Not sure what you are driving at here. The reasons behind individuals' votes are water under the bridge now. And not really relevant to the muddled execution of that decision. Having decided to Leave, I think we could have made a much better job of it and done far more to mitigate the inevitable disruption that such a fundamental change brings.
    When you have spent decades promising sunlit uplands it would be a severe knock to the pride to start announcing plans to mitigate disruption. Fundamentally each plan would be highlighting a benefit of EU membership.

    So the plan is not to make any mitigation plans, and to keep on blaming the EU?

    My opinion in August 2019.
    pblakeney said:

    The narrative now is that those in charge not only want a no deal Brexit, they want to pin the blame on the EU.

    The above may be fact, or fiction, I may be serious, I may be jesting.
    I am not sure. You have no chance.
    Veronese68 wrote:
    PB is the most sensible person on here.
  • rjsterry said:

    rjsterry said:

    ddraver said:

    Has anyone got an unlocked copy of Fraser Nelson's - last of the Spectator Podcast hold outs - article in the Telegraph begins to realise that he backed the wrong horse..?

    https://www.telegraph.co.uk/news/2021/11/25/right-support-brexit-global-britain-starting-wonder/

    Refresh and then stop loading almost straight away.

    Be warned though, it's just another "brexit was a good idea, but this version isn't" take.

    Yup, that's a decent summary.

    The next stage of acceptance will be to realise that no-one, even someone more industrious, honest and principled than Johnson would have been able to deliver those sunlit uplands, in a world which is not benign (or going to give anything away without reciprocal gain), and in which alliances with like-minded, geographically close neighbours is likely to be valuable to all parties overall, despite some loss of autonomy and the annoyances that that causes.

    At the moment, Fraser Nelson is checking Google for unicorn hunters with five-star ratings.
    Which stage of acceptance are you at?

    That it's happened, and it's shît.

    Out of interest, @TheBigBean, what stage of acceptance are you at that this might be just a little shîtter than you thought it might be? I do seem to remember you were quite bullish, even though you voted remain. Perhaps you didn't believe that we'd get the hard Brexit we've ended up with.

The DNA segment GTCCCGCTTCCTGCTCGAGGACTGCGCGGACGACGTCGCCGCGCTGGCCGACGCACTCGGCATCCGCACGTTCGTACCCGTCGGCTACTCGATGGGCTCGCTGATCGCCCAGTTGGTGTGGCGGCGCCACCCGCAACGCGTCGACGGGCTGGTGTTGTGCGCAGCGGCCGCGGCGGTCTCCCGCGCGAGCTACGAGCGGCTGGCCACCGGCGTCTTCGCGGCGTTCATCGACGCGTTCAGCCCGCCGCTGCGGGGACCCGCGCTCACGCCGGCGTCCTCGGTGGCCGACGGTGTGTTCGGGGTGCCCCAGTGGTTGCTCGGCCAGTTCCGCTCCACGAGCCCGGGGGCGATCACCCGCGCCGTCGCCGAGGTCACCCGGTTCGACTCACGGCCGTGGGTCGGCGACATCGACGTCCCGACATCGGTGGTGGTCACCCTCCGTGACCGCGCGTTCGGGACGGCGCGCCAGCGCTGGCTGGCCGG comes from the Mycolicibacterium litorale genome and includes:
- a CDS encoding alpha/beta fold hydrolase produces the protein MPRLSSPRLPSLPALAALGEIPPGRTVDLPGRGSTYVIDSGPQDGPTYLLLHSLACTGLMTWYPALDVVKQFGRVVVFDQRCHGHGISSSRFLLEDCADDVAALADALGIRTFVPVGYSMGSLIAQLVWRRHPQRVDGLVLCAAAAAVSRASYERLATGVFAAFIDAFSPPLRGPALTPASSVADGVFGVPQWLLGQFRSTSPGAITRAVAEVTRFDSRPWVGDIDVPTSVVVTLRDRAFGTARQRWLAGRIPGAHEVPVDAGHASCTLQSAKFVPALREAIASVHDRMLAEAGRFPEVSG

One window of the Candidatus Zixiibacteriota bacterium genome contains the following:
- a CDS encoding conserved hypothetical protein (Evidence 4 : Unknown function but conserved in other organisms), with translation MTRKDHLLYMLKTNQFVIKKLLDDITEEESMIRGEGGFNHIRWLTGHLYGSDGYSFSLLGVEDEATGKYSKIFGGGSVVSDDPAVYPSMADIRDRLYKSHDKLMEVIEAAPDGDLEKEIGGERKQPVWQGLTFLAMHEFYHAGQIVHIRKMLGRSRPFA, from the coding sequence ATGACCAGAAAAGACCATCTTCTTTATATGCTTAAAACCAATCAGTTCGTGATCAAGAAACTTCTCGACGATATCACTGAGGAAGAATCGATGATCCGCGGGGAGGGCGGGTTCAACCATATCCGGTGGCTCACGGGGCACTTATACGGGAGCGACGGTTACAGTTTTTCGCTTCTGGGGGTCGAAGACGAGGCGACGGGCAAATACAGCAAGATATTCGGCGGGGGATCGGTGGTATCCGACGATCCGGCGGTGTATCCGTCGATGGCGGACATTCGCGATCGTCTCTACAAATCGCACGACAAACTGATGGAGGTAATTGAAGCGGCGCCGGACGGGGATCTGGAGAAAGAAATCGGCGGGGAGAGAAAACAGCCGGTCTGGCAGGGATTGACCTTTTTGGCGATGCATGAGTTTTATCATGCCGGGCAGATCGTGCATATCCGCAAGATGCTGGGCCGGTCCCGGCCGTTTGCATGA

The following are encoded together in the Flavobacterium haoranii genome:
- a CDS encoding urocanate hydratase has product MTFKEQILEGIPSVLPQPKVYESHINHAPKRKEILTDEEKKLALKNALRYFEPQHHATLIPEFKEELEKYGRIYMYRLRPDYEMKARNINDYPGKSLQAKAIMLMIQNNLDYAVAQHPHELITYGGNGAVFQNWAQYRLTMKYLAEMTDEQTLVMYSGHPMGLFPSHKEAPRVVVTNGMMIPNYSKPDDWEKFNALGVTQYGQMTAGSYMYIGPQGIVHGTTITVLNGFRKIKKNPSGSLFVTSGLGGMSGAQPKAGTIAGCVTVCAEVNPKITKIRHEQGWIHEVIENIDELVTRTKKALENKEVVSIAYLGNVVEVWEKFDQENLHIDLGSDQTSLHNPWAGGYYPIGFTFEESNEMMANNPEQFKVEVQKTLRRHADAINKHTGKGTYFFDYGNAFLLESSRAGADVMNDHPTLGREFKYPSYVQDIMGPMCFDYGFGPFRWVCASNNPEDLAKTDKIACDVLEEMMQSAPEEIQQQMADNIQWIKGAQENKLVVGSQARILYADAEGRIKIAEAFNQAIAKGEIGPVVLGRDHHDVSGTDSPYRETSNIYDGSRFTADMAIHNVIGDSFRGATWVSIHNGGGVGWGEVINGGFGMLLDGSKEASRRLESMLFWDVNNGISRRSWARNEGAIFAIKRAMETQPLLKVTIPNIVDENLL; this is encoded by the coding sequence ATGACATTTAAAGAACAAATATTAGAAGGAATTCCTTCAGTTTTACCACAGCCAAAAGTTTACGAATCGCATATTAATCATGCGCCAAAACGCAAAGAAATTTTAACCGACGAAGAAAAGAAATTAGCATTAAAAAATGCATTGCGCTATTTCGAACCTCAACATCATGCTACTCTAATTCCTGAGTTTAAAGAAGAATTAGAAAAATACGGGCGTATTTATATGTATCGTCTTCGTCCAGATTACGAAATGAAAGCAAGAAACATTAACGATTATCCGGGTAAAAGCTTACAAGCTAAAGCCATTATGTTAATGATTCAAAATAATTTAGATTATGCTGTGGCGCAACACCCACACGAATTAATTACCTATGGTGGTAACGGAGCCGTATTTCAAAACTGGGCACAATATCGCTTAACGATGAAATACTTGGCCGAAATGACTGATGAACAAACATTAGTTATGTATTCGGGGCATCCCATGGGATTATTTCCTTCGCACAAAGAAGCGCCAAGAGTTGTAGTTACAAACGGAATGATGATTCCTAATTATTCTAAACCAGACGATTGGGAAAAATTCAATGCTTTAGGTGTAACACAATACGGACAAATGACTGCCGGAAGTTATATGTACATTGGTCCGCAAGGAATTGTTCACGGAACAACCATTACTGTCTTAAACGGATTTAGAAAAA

Given the Tories have an 80-seat majority, and can get pretty much anything through parliament (see Paterson affair), shouldn't there be a bit more to show other than a few minor trade treaties rolled over from our EU days? Is it that the government is incompetent in following through on the treaty they signed, or is it that the whole project was flawed in the first place?

    Occam's Razor might be a good place to start...
    It doesn't really matter how I voted, and I have never said (or been asked) on this thread. The only thing that matters is that the UK collectively voted for Brexit, and I accepted that on the day of the result. I believe in self-determination above all else.

    The outcome was always likely to be what the UK now* has or a renegotiation followed by a another vote. The latter was ruled out quite quickly by the EU, so I'm not surprised by the current arrangement.

    Your issue is that of a vegetarian being served a steak. No matter the cut, the sauce or how long it is cooked, it will always be terrible to you. I'm much more of an omnivore and able to appreciate both meals.

    I think the NI outcome could have been better and I have repeatedly said so. Tailwindhome has my sympathy; however, by all accounts NI is booming under the protocol, so it is not all bad.

    *I know many won't agree and will post comments about promises to stay in the single market. The concept of "take back control" was fairly clear to me.
    To torture your metaphor, I'm happy to eat anything if it's nicely cooked and tasty. A beautiful fillet steak was promised, but there's no disguising the microwaved low-fat pork chop we've been served. It's edible, but that's about it.
    Voting for Brexit would also bring the apocalypse according to some. You took a view whether you believed any of these more extreme positions and voted accordingly. Others did too.
    Not sure what you are driving at here. The reasons behind individuals' votes are water under the bridge now. And not really relevant to the muddled execution of that decision. Having decided to Leave, I think we could have made a much better job of it and done far more to mitigate the inevitable disruption that such a fundamental change brings.
    When you have spent decades promising sunlit uplands it would be a severe knock to the pride to start announcing plans to mitigate disruption. Fundamentally each plan would be highlighting a benefit of EU membership.

    So the plan is not to make any mitigation plans, and to keep on blaming the EU?

    I am sure they have mitigation plans but you have to see why they would not publish details warning people that if they import/export part loads from the EU they may want to think again.
    Or publishing a list of upcoming skill shortages hardly adds to the aura of success.
  • ddraver said:

    Has anyone got an unlocked copy of Fraser Nelson's - last of the Spectator Podcast hold outs - article in the Telegraph begins to realise that he backed the wrong horse..?

    https://www.telegraph.co.uk/news/2021/11/25/right-support-brexit-global-britain-starting-wonder/

    Refresh and then stop loading almost straight away.

    Be warned though, it's just another "brexit was a good idea, but this version isn't" take.

    Yup, that's a decent summary.